Jie Qi at the High-Low Tech lab at MIT’s Media Lab, posted a HOWTO on nitinol and origami. In the HOWTO she mentions that you can’t solder the nitinol directly, and so you’ll have to have create a soldering pad for it. (She used a craft crimp bead.) Another tip she gives is the need to preheat the nitinol by running a 9 volt charge through it for five seconds. When the wire relaxes, it will become be longer than it was originally, and so you’ll need to retention the wire. Last of all, she warns against keeping the wire energized too long, lest your “burn out” the nitinol. In another project, Qi mentions she used 0.006 inch flexinol for the origami, but used 0.01 inch for the more rapid vine/snake project.
I have had a fairly long interest in synthetic plants and was thinking if nitinol could be used to in a heliostat or some sort of dinural deployable structure, but I never knew the reaction time of nitinol. Seeing it used understanding what voltages are required was helpful. (Poking around just now, I also ended up finding a handy nitinol wire width-voltage-time-force table.) While I doubt that I will ever actually build whatever vague idea idea I have for synthetic plant, I’ve come to conclusion that nitinol perhaps isn’t the best choice of materials if you want it to hold position for any considerable length of time (or at least not without some sort of mechanical latching).
Ying Liu, et al. from Michael Dickey’s Lab at North Carolina State demonstrate how simply using an inkjet printer to put black lines on shrinky-dinks, one can transform them into a heat activated self-folding material. (Paper.)
The idea is very simple. When a light is shone on the taped up shrinky-dink, the black tape absorbs more energy, and thus the area under the tape heats up faster than the uncovered material. Since shrinky-dinks contract when heated, a hinge is created. By varying the width of the tape, the rate of closure and the resultant angle can be controlled.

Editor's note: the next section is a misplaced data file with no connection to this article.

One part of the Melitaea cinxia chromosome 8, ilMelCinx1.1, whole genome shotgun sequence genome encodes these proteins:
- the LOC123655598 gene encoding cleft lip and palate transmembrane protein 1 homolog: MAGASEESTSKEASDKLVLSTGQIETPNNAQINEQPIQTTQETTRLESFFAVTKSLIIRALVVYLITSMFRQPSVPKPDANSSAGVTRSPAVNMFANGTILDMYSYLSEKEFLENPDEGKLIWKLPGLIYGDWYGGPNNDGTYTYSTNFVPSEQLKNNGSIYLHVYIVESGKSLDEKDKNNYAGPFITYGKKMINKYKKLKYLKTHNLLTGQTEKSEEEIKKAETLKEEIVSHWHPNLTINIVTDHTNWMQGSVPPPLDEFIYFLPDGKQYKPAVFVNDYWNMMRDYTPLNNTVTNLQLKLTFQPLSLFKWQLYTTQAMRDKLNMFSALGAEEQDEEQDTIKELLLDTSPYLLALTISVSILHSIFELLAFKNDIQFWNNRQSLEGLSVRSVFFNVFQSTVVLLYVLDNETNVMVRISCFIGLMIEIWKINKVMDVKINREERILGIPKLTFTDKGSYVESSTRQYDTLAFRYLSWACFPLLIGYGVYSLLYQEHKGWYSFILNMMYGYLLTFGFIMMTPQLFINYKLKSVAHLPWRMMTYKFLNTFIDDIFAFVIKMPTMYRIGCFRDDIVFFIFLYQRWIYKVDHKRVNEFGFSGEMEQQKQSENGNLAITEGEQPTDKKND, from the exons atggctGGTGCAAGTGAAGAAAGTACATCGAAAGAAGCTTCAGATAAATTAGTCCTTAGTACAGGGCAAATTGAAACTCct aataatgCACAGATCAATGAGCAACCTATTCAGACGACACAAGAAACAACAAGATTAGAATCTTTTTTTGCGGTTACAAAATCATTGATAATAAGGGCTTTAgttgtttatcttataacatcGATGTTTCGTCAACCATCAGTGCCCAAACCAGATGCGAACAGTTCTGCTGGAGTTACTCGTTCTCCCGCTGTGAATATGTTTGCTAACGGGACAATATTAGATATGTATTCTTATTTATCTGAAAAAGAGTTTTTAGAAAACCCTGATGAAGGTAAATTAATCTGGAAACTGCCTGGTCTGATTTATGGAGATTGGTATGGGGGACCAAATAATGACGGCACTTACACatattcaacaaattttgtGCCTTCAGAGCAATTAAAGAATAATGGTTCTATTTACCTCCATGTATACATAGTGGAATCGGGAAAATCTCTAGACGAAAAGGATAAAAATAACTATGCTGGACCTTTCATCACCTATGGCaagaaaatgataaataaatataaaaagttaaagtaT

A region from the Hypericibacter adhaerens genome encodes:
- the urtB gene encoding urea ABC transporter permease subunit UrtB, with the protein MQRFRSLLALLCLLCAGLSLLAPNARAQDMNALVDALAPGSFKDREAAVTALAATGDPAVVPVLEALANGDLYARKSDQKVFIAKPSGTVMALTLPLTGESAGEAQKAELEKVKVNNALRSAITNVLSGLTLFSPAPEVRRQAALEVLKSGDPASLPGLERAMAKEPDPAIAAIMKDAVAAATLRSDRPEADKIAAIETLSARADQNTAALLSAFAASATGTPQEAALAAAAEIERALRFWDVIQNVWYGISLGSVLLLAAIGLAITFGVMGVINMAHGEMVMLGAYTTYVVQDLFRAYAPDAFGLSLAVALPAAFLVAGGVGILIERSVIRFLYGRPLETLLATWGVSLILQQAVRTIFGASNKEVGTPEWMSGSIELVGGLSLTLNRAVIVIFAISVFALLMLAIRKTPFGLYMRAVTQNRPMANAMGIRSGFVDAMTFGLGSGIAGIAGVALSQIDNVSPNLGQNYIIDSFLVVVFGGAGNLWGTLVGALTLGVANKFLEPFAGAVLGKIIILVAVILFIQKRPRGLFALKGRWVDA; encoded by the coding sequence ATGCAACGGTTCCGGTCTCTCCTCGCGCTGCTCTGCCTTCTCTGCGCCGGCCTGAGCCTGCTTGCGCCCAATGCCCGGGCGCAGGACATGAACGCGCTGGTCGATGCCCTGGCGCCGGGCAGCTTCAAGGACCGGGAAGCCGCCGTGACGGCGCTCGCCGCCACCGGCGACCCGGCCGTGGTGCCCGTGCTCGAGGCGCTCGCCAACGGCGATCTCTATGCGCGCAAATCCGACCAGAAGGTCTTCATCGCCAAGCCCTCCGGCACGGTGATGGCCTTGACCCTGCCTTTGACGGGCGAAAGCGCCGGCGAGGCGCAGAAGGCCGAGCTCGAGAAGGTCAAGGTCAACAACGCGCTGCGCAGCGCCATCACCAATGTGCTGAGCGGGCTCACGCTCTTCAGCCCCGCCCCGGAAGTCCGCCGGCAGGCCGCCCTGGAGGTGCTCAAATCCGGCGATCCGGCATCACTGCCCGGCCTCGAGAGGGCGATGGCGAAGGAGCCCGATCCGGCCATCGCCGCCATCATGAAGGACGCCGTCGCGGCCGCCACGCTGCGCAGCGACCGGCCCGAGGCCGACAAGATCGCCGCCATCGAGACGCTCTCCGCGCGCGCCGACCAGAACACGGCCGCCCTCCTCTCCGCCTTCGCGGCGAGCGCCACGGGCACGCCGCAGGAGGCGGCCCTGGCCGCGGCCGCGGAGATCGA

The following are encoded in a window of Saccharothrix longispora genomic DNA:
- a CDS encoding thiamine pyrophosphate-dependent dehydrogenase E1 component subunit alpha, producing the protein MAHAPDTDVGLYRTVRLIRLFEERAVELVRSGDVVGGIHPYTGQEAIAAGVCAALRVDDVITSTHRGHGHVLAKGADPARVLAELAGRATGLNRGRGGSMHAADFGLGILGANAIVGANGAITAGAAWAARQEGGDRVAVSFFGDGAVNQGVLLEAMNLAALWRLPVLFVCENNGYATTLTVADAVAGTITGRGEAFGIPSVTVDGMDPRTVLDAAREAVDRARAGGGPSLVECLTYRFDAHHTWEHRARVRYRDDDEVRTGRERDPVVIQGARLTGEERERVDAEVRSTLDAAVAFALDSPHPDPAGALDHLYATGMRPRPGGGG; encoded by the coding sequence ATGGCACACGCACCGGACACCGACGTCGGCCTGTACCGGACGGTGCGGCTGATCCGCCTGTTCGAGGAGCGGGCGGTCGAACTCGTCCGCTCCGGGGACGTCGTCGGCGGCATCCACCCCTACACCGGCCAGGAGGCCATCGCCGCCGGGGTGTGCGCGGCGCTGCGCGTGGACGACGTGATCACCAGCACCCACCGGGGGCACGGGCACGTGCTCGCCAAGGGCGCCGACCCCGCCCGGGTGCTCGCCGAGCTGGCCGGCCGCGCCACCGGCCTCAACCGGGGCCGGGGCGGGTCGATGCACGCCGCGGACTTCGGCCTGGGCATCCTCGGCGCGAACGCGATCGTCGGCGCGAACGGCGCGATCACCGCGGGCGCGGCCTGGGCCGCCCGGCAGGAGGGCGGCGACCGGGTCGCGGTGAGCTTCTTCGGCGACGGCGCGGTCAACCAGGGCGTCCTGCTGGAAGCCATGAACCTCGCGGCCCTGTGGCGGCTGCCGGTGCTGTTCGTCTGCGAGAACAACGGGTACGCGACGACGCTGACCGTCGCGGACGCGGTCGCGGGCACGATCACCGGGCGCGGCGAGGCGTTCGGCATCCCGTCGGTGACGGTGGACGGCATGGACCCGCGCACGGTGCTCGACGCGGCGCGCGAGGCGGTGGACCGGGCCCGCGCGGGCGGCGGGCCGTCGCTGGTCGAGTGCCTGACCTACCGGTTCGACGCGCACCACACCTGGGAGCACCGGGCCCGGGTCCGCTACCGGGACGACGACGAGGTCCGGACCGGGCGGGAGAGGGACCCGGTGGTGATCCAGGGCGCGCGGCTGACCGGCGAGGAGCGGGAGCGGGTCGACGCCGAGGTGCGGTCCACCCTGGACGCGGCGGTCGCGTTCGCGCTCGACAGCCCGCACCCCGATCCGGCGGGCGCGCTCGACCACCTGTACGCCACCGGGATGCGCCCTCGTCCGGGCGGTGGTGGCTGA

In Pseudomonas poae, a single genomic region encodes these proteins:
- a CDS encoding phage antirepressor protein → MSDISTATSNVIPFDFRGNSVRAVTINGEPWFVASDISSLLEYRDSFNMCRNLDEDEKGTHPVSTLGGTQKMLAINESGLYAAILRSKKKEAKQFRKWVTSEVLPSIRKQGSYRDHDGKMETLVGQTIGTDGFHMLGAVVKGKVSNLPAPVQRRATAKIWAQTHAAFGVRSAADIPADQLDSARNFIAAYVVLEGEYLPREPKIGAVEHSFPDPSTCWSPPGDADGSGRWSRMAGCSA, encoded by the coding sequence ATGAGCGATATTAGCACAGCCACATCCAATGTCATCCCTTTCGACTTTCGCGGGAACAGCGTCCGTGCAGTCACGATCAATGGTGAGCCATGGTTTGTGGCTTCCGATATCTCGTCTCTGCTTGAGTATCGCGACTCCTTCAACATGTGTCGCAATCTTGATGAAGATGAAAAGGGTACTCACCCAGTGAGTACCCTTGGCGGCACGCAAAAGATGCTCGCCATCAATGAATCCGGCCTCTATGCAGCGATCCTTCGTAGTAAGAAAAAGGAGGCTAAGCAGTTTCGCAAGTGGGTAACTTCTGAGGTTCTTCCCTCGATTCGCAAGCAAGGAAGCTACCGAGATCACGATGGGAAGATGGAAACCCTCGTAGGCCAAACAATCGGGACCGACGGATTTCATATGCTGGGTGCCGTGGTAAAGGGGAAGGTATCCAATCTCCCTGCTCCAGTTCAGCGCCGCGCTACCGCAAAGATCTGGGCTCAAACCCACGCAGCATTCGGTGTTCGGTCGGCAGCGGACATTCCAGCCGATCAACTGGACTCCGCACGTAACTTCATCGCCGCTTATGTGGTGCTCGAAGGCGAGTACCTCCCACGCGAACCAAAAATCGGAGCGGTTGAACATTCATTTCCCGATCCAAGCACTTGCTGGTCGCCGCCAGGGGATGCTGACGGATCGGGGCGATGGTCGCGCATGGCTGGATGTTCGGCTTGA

MIT has published a paper entitled Programmable Matter by Folding (full article) that describes paper that can fold itself into a variety of shapes. The paper is covered by is divided into triangular sections that are joined by a network of thin nitinol actuators that contract under voltage. At the center of each section is a magnet that is used to retain the paper’s shape.
While I’m sure MIT had bigger plans for this tech (Well if it was the Media Lab, perhaps not.), I immediately thought that this was the perfect thing for synthetic plants. I’ve been thinking about how nitinol wires, or at least something like them, could deform a paper but thought that the being able to compresses only about 4% was a problem. When I first saw this video, I thought they were using something else besides nitinol, but they’re not. The trick they they used to get 180 degree bending is folding and annealing the 100μm foil so that the nitinol will remember the folded shape. Once it cooled, the foil is manually flattened, and then reheating the foil with electrical current will cause it return to the folded shape.